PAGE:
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Combination Sentences

A combination sentence is usually taken to mean one that combines an element of full-time prison with other options, with an aim of assisting the rehabilitation of offenders, and, thereby, the long-term protection of the community.

Combination sentences can, however, be used for a multitude of offences, and in a multitude of ways.


Section 29 of the Crimes (Sentencing) Act 2005 provides that, if an offence is punishable by imprisonment, the court may impose a sentence (a combination sentence) consisting of 2 or more of the following:


The following are examples of sentences that might be imposed on an offender who has been convicted of an offence punishable by imprisonment:

Example A: a sentence of 18 months as follows:

  • Imprisonment for 1 year with no non-parole period.
  • A fine order directing payment of $500 by stated instalments.
  • A good behaviour order for 6 months (the remainder of the term of the sentence).
  • A driver-licence disqualification order for all of the sentence.

Example B: a sentence of 3 years and 6 months as follows:

  • An order for 3 years imprisonment with no non-parole period.
  • A good behaviour order for 6 months (the remainder of the term of the sentence) and a concurrent non-association order.

The court must not make an order that forms part of a combination sentence unless the court would have power to make the order otherwise than as part of a combination sentence.

Fine Offences

Section 30 of the Act provides that if an offence is not punishable by imprisonment (except in default of payment of a fine), the court sentencing the offender may impose a sentence (also a combination sentence) consisting of 2 or more of the following orders:

  • A good behaviour order;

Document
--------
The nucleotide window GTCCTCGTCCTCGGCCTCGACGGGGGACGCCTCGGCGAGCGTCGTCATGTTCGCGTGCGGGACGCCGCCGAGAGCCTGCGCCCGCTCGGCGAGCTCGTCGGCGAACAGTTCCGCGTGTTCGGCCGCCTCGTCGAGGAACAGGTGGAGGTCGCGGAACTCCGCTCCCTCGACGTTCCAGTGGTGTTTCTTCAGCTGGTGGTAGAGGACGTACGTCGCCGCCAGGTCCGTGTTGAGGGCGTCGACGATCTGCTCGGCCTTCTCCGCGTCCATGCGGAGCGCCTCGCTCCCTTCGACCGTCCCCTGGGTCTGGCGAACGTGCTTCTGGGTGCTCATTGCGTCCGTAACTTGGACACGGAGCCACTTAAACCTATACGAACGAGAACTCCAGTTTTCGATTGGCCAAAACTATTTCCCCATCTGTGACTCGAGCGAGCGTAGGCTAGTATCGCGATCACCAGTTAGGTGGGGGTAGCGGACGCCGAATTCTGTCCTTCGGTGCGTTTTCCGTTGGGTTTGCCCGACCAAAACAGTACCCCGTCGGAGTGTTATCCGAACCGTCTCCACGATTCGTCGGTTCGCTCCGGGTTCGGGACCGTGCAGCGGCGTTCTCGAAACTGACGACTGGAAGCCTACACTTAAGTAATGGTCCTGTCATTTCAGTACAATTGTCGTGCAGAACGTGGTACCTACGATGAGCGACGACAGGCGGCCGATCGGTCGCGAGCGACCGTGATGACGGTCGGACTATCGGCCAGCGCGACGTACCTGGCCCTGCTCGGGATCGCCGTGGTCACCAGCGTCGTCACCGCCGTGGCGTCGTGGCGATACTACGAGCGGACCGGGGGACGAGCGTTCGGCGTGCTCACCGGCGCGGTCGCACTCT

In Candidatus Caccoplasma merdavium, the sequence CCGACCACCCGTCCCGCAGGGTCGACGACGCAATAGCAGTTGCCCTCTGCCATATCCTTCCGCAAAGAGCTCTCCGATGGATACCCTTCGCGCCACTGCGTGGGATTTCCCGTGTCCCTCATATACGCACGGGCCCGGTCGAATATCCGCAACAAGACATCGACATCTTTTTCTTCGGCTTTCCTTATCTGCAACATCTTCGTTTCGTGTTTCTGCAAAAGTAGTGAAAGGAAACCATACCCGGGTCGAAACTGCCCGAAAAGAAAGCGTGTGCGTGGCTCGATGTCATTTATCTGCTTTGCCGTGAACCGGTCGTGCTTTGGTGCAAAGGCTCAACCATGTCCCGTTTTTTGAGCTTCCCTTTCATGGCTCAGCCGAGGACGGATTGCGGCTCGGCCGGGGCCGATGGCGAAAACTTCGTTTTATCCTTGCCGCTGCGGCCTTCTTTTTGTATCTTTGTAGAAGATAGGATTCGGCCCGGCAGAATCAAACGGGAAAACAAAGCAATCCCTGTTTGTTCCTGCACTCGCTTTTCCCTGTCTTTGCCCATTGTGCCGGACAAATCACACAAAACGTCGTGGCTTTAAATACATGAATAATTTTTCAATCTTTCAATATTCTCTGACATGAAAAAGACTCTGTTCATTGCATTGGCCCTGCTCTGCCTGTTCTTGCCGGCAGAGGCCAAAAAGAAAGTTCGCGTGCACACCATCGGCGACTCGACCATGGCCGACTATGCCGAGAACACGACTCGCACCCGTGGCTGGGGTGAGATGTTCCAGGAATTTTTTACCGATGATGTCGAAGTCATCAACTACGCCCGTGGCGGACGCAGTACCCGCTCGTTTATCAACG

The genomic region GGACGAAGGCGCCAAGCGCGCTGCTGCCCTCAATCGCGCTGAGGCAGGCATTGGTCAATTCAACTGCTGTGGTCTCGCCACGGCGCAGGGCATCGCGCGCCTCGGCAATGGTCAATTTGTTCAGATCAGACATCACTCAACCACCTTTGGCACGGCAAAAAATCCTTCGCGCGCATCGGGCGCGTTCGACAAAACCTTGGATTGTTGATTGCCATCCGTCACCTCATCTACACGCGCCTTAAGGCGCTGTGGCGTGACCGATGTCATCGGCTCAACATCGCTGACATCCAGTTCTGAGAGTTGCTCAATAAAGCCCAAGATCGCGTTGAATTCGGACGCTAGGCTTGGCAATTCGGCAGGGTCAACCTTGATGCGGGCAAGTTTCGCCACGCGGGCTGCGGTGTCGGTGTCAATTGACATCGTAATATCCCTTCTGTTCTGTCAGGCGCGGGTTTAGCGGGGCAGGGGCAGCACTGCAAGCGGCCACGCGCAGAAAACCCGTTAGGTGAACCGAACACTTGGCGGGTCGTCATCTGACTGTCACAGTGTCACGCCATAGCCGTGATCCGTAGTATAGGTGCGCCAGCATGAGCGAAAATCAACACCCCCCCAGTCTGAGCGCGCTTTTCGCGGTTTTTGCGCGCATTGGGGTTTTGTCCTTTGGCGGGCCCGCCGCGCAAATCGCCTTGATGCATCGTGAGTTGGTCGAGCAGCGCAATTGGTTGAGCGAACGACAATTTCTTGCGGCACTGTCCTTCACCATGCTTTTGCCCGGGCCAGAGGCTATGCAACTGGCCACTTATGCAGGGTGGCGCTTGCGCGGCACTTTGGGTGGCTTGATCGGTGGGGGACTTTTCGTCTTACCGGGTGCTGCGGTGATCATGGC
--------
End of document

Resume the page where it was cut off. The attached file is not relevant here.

• A fine;
  • Licence disqualification;
  • Reparation;
  • A non-association order;
  • A place-restriction order;
  • An order imposing another penalty available under any other ACT law.

Timing of Combination Sentences

Section 31 of the Act provides that a court may set the start or end of the period of any part of a combination sentence, or of any order forming part of the sentence, by reference to anything the court considers appropriate, including, for example:

  • a stated day; or
  • the lapse of a stated period of time; or
  • whenever a stated event happens, or whenever the earlier or later of 2 or more stated events happens.

If you require legal advice or representation in any legal matter, please contact Armstrong Legal.

Michelle Makela

This article was written by Michelle Makela

Michelle has over 15 years experience in the legal industry, working across commercial litigation, criminal law, family law and estate planning.  Michelle has been involved in all practice areas of the firm and in her personal practice has had experience in litigation at all levels (State and Federal Industrial Tribunals, the Supreme Court, Court of Appeal, the Federal Court, Federal...

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